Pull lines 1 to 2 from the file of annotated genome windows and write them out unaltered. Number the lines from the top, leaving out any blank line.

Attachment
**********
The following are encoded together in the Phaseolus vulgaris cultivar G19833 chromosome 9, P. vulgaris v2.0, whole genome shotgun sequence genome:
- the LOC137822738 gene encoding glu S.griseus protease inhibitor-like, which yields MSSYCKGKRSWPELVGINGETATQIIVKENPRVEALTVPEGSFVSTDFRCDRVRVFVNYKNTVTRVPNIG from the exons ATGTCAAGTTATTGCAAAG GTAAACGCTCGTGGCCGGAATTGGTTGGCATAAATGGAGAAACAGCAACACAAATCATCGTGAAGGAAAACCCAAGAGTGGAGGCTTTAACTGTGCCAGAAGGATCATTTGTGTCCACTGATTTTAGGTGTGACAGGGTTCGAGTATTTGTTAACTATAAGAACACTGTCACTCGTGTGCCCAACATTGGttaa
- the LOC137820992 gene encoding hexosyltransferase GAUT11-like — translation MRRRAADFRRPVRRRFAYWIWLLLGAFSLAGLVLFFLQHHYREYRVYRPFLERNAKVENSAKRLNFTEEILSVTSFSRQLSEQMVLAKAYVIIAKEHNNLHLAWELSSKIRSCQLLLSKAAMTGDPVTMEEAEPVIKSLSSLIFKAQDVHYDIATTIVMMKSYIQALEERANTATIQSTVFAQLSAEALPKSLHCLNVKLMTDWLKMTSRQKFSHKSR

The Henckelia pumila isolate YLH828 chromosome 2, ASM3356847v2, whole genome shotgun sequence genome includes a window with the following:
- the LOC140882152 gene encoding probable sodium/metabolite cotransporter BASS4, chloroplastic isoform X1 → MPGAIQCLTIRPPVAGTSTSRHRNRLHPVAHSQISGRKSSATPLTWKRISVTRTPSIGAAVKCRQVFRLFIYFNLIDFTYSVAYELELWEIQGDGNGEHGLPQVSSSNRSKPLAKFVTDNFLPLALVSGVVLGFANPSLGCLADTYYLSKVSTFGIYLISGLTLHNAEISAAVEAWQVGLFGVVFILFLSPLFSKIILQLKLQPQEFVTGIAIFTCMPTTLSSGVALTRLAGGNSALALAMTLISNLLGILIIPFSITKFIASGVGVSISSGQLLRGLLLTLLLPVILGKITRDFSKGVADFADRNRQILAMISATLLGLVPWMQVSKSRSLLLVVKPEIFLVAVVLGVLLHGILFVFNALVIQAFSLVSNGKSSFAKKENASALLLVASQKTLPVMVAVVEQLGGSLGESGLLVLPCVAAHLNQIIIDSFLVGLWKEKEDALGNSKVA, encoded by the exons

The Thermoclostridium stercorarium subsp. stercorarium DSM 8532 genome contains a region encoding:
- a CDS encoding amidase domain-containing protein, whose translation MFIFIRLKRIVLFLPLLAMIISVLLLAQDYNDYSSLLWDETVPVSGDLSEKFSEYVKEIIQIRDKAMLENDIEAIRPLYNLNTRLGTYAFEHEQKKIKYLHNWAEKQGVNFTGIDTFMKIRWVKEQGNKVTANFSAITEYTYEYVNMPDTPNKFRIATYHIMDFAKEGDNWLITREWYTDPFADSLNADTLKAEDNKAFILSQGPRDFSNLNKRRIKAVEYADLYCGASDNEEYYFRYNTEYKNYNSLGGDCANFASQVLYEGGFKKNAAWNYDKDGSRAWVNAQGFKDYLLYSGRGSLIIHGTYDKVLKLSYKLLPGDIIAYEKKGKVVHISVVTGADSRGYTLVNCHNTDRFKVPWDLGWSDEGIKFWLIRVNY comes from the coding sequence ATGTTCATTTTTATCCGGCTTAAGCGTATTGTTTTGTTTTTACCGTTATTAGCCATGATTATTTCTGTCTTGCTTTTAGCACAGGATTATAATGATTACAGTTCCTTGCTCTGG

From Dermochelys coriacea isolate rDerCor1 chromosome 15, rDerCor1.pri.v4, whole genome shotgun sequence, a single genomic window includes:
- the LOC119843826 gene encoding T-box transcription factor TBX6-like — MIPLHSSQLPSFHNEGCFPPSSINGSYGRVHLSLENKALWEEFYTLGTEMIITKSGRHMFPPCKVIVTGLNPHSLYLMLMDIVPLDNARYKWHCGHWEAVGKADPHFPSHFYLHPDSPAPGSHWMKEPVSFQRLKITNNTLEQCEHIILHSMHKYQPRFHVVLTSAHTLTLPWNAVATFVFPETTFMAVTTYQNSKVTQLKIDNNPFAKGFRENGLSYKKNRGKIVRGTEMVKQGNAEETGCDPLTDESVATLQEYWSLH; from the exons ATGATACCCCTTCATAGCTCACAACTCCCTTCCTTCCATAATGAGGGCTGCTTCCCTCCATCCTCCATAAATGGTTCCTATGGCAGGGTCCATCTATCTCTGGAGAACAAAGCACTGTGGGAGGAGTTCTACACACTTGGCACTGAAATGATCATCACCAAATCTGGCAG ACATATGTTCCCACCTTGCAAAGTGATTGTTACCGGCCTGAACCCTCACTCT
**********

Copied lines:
The following are encoded together in the Phaseolus vulgaris cultivar G19833 chromosome 9, P. vulgaris v2.0, whole genome shotgun sequence genome:
- the LOC137822738 gene encoding glu S.griseus protease inhibitor-like, which yields MSSYCKGKRSWPELVGINGETATQIIVKENPRVEALTVPEGSFVSTDFRCDRVRVFVNYKNTVTRVPNIG from the exons ATGTCAAGTTATTGCAAAG GTAAACGCTCGTGGCCGGAATTGGTTGGCATAAATGGAGAAACAGCAACACAAATCATCGTGAAGGAAAACCCAAGAGTGGAGGCTTTAACTGTGCCAGAAGGATCATTTGTGTCCACTGATTTTAGGTGTGACAGGGTTCGAGTATTTGTTAACTATAAGAACACTGTCACTCGTGTGCCCAACATTGGttaa